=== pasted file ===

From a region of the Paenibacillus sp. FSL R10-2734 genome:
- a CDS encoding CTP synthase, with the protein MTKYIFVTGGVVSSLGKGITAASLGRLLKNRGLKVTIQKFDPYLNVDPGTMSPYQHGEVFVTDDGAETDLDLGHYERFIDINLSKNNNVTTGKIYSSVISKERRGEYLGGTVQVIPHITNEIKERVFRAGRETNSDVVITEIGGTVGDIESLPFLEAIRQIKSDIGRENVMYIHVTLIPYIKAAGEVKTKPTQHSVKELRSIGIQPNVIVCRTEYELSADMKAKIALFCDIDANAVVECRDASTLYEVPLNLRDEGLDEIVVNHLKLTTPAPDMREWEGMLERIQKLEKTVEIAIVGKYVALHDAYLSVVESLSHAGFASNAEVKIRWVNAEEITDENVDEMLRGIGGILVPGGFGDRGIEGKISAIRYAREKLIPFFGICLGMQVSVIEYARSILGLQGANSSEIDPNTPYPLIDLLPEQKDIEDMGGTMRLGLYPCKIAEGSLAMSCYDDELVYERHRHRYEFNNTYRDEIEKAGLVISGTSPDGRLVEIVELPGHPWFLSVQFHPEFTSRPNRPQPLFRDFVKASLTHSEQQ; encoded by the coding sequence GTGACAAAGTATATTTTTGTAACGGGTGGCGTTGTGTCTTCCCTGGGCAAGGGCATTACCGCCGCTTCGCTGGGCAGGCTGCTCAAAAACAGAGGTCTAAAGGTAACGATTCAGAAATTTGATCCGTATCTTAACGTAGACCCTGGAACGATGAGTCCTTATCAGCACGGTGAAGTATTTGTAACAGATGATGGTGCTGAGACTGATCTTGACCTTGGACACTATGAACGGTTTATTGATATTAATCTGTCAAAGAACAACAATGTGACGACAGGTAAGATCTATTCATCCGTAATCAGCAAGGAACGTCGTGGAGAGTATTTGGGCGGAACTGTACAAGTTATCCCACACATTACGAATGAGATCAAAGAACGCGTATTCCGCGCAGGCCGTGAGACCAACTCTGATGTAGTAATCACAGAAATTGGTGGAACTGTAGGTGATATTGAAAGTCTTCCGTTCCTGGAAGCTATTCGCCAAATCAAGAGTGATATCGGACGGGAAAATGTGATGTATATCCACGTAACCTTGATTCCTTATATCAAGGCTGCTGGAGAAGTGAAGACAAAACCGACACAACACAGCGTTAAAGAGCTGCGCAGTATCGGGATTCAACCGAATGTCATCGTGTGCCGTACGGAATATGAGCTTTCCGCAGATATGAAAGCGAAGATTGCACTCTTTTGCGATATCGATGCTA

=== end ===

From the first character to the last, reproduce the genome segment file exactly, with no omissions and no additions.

From a region of the Paenibacillus sp. FSL R10-2734 genome:
- a CDS encoding CTP synthase, with the protein MTKYIFVTGGVVSSLGKGITAASLGRLLKNRGLKVTIQKFDPYLNVDPGTMSPYQHGEVFVTDDGAETDLDLGHYERFIDINLSKNNNVTTGKIYSSVISKERRGEYLGGTVQVIPHITNEIKERVFRAGRETNSDVVITEIGGTVGDIESLPFLEAIRQIKSDIGRENVMYIHVTLIPYIKAAGEVKTKPTQHSVKELRSIGIQPNVIVCRTEYELSADMKAKIALFCDIDANAVVECRDASTLYEVPLNLRDEGLDEIVVNHLKLTTPAPDMREWEGMLERIQKLEKTVEIAIVGKYVALHDAYLSVVESLSHAGFASNAEVKIRWVNAEEITDENVDEMLRGIGGILVPGGFGDRGIEGKISAIRYAREKLIPFFGICLGMQVSVIEYARSILGLQGANSSEIDPNTPYPLIDLLPEQKDIEDMGGTMRLGLYPCKIAEGSLAMSCYDDELVYERHRHRYEFNNTYRDEIEKAGLVISGTSPDGRLVEIVELPGHPWFLSVQFHPEFTSRPNRPQPLFRDFVKASLTHSEQQ; encoded by the coding sequence GTGACAAAGTATATTTTTGTAACGGGTGGCGTTGTGTCTTCCCTGGGCAAGGGCATTACCGCCGCTTCGCTGGGCAGGCTGCTCAAAAACAGAGGTCTAAAGGTAACGATTCAGAAATTTGATCCGTATCTTAACGTAGACCCTGGAACGATGAGTCCTTATCAGCACGGTGAAGTATTTGTAACAGATGATGGTGCTGAGACTGATCTTGACCTTGGACACTATGAACGGTTTATTGATATTAATCTGTCAAAGAACAACAATGTGACGACAGGTAAGATCTATTCATCCGTAATCAGCAAGGAACGTCGTGGAGAGTATTTGGGCGGAACTGTACAAGTTATCCCACACATTACGAATGAGATCAAAGAACGCGTATTCCGCGCAGGCCGTGAGACCAACTCTGATGTAGTAATCACAGAAATTGGTGGAACTGTAGGTGATATTGAAAGTCTTCCGTTCCTGGAAGCTATTCGCCAAATCAAGAGTGATATCGGACGGGAAAATGTGATGTATATCCACGTAACCTTGATTCCTTATATCAAGGCTGCTGGAGAAGTGAAGACAAAACCGACACAACACAGCGTTAAAGAGCTGCGCAGTATCGGGATTCAACCGAATGTCATCGTGTGCCGTACGGAATATGAGCTTTCCGCAGATATGAAAGCGAAGATTGCACTCTTTTGCGATATCGATGCTA